The Fed and the Bond Market Are Staring Each Other Down

 | Apr 17, 2017 | 9:00 AM EDT
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It's a showdown at the "OK Corral", with the Federal Reserve on one side and the massive bond market on the other side. They have both taken positions, dug in their heels and for the first time in a long while they are staring each other down.

It's not common to see divergences between these two factions, but that is indeed what we have currently. The stakes are high. Investors and traders are watching both sides carefully, but for now there is no clue, and that is why uncertainty is high, the volatility index is rising (one reason) and markets are on edge.

Who is going to be right this time around?

I am a big believer the bond market tells us what we need to know about the economy. Price action is the final arbiter of truth, and the price of bonds has been steadily rising on the longer end of the curve. The notion here is that inflation is not going to rise much, the economy won't grow that much, and getting a 2-3% yield on the long end of the curve seems a safer bet than stocks or any other asset class.

If the long end of the curve does not buy into the Fed's thinking (they hardly ever do, it's just the other way around), then a flat yield curve forces the Fed's hand to do something -- that would be lowering the funds rate yet again, probably toward zero. The Fed cannot seemingly create inflation with all the dollars sloshing around in the system. On a technical basis, the 10-year yield is very oversold (see relative strength).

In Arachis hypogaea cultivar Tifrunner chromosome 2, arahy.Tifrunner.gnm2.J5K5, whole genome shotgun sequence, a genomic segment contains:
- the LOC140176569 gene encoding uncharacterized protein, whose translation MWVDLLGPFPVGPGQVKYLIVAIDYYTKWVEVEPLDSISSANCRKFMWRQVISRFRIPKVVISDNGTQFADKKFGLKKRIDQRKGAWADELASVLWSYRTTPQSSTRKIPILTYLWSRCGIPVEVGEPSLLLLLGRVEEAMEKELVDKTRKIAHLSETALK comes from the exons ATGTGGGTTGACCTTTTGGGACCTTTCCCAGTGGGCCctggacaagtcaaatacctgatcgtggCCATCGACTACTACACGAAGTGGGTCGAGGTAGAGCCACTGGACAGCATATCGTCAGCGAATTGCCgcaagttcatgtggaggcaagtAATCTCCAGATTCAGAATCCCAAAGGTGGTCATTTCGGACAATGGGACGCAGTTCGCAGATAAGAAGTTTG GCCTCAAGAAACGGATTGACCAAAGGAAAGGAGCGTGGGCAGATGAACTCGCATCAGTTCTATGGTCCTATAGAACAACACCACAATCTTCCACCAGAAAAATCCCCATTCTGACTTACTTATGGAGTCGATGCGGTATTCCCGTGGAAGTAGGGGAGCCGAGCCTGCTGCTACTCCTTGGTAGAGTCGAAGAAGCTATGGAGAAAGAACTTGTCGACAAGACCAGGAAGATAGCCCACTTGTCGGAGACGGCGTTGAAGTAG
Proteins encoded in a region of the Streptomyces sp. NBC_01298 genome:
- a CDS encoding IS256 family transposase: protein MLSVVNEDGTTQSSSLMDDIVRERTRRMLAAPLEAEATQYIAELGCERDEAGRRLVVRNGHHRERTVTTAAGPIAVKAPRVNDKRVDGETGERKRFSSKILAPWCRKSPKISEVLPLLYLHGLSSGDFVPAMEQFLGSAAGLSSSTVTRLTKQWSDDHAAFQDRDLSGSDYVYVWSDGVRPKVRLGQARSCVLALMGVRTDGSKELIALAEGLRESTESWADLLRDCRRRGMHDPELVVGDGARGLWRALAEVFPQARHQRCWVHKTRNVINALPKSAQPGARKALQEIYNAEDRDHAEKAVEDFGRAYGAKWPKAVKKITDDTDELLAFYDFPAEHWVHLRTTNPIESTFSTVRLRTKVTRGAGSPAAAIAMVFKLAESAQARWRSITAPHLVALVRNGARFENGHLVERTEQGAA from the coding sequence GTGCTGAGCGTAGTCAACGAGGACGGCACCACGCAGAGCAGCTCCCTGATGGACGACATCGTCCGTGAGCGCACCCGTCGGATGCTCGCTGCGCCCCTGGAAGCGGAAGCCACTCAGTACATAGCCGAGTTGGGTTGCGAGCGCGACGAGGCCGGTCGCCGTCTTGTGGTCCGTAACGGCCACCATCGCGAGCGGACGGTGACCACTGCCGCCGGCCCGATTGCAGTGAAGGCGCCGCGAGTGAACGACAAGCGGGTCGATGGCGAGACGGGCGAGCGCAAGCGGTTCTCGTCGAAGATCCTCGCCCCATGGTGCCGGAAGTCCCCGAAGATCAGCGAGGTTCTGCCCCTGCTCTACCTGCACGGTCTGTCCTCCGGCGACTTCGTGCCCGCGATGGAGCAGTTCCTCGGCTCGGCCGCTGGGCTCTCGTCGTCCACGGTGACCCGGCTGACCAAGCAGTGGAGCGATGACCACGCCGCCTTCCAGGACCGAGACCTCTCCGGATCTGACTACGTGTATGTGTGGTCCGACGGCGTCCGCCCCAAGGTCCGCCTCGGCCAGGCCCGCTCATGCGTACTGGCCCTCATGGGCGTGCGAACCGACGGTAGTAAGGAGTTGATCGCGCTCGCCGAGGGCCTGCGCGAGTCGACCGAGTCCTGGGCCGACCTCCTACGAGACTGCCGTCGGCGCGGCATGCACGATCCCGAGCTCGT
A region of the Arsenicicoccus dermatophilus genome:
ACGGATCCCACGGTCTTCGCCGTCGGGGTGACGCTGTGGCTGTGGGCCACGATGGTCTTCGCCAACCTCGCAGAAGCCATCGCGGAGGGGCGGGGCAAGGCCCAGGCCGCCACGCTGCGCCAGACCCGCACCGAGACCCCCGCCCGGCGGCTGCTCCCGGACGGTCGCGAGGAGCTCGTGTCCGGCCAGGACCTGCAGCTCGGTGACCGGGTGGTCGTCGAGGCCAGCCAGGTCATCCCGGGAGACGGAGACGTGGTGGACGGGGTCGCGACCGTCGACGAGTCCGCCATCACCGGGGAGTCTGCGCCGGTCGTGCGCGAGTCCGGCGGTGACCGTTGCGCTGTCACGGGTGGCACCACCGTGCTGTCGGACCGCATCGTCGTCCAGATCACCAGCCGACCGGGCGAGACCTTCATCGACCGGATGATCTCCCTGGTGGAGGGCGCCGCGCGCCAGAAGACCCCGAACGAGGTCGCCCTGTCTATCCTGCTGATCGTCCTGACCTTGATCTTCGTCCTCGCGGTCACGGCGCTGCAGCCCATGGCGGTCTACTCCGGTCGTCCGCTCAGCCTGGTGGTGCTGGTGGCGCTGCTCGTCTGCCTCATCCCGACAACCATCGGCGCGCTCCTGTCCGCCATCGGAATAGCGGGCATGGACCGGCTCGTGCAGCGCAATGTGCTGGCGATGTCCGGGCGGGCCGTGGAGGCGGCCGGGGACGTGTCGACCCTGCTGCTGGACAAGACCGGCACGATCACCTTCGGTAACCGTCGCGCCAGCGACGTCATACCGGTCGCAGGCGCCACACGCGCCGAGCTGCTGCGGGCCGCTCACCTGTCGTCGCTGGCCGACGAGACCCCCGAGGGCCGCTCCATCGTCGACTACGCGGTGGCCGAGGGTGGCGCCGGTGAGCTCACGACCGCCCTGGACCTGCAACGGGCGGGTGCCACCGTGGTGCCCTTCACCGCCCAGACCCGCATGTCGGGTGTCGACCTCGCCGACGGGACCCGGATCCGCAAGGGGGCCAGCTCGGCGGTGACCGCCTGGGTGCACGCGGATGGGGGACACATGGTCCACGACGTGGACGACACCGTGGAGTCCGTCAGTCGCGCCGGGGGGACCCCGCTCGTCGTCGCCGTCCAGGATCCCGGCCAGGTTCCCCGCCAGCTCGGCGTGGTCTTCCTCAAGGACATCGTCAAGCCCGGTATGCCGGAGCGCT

The bond market is usually right. In fact, the Fed often listens to the message of the bond market as part of its guidance. If that were the case currently, the Fed would not be in a rate-hiking mode, as the message being sent clearly is to keep rates low. Inflation expectations, while rising late last year, have started to decline; economic projections are not rising and the bond market is sniffing out this apparent weakness.

This time around, the Fed has established a verbal mandate and are raising interest rates on the short end of the curve. They see a strong economy -- certainly that cannot be argued with, judging by the strength in the employment situation. Even with last month's hiccup (probably due to poor weather, data reporting) the economy seems to be on sound footing. But is it good enough to handle several rate hikes?

That is the question for the bond market, and the traders are not believing it. The ratio between fed funds (overnight) and the 10-year Treasury yield is as narrow as it has ever been. The 10-year bond hit 1.3% just less than a year ago, yet the Fed Funds rate was 0.25% (the spread on the chart is dividing fed funds by the 10-year yield).

The 10-year yield has now broken and there is room to move even lower, threatening the Fed's thesis. That will move that ratio even lower.

The election was up for grabs back then, and Brexit had just "shocked" the world. This time around, there are other issues (geopolitical, European uncertainty) that cause some worry. Rates rose smartly off that low in July 2016. Barring any catastrophe, that should happen again, but not likely to the Fed's liking.

If that data come in poor, then it is highly likely the Fed will come to the side of the bond market's view, and chatter of fewer rate hikes will be heard. For now, let's wait and see how this plays out.

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